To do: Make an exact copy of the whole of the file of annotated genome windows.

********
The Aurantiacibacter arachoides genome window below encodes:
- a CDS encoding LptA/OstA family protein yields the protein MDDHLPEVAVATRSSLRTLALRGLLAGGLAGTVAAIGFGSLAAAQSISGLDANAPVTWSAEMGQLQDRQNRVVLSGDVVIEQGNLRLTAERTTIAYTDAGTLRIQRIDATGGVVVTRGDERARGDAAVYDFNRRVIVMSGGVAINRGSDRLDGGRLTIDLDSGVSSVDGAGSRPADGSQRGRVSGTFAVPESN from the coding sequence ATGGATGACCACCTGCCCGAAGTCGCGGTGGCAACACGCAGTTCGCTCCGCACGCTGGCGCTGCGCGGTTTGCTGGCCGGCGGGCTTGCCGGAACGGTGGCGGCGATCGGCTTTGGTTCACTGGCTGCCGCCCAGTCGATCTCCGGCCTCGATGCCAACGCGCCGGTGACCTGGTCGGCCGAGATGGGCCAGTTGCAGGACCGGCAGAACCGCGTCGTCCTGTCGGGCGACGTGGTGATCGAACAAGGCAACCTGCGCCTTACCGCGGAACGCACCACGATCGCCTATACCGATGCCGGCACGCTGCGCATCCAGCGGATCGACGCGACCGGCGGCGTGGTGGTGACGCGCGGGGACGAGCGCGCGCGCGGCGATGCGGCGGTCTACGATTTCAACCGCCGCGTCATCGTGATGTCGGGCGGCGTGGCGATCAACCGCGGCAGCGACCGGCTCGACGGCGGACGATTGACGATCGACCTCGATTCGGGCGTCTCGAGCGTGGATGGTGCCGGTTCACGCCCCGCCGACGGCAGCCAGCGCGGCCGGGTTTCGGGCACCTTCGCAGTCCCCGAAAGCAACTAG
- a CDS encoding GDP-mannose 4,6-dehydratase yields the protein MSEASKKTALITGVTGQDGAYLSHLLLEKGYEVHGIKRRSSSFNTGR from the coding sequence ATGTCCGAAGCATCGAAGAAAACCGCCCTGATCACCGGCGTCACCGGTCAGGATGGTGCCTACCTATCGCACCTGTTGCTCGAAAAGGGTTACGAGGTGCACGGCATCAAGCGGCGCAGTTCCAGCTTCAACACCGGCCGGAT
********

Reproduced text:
The Aurantiacibacter arachoides genome window below encodes:
- a CDS encoding LptA/OstA family protein yields the protein MDDHLPEVAVATRSSLRTLALRGLLAGGLAGTVAAIGFGSLAAAQSISGLDANAPVTWSAEMGQLQDRQNRVVLSGDVVIEQGNLRLTAERTTIAYTDAGTLRIQRIDATGGVVVTRGDERARGDAAVYDFNRRVIVMSGGVAINRGSDRLDGGRLTIDLDSGVSSVDGAGSRPADGSQRGRVSGTFAVPESN from the coding sequence ATGGATGACCACCTGCCCGAAGTCGCGGTGGCAACACGCAGTTCGCTCCGCACGCTGGCGCTGCGCGGTTTGCTGGCCGGCGGGCTTGCCGGAACGGTGGCGGCGATCGGCTTTGGTTCACTGGCTGCCGCCCAGTCGATCTCCGGCCTCGATGCCAACGCGCCGGTGACCTGGTCGGCCGAGATGGGCCAGTTGCAGGACCGGCAGAACCGCGTCGTCCTGTCGGGCGACGTGGTGATCGAACAAGGCAACCTGCGCCTTACCGCGGAACGCACCACGATCGCCTATACCGATGCCGGCACGCTGCGCATCCAGCGGATCGACGCGACCGGCGGCGTGGTGGTGACGCGCGGGGACGAGCGCGCGCGCGGCGATGCGGCGGTCTACGATTTCAACCGCCGCGTCATCGTGATGTCGGGCGGCGTGGCGATCAACCGCGGCAGCGACCGGCTCGACGGCGGACGATTGACGATCGACCTCGATTCGGGCGTCTCGAGCGTGGATGGTGCCGGTTCACGCCCCGCCGACGGCAGCCAGCGCGGCCGGGTTTCGGGCACCTTCGCAGTCCCCGAAAGCAACTAG
- a CDS encoding GDP-mannose 4,6-dehydratase yields the protein MSEASKKTALITGVTGQDGAYLSHLLLEKGYEVHGIKRRSSSFNTGR from the coding sequence ATGTCCGAAGCATCGAAGAAAACCGCCCTGATCACCGGCGTCACCGGTCAGGATGGTGCCTACCTATCGCACCTGTTGCTCGAAAAGGGTTACGAGGTGCACGGCATCAAGCGGCGCAGTTCCAGCTTCAACACCGGCCGGAT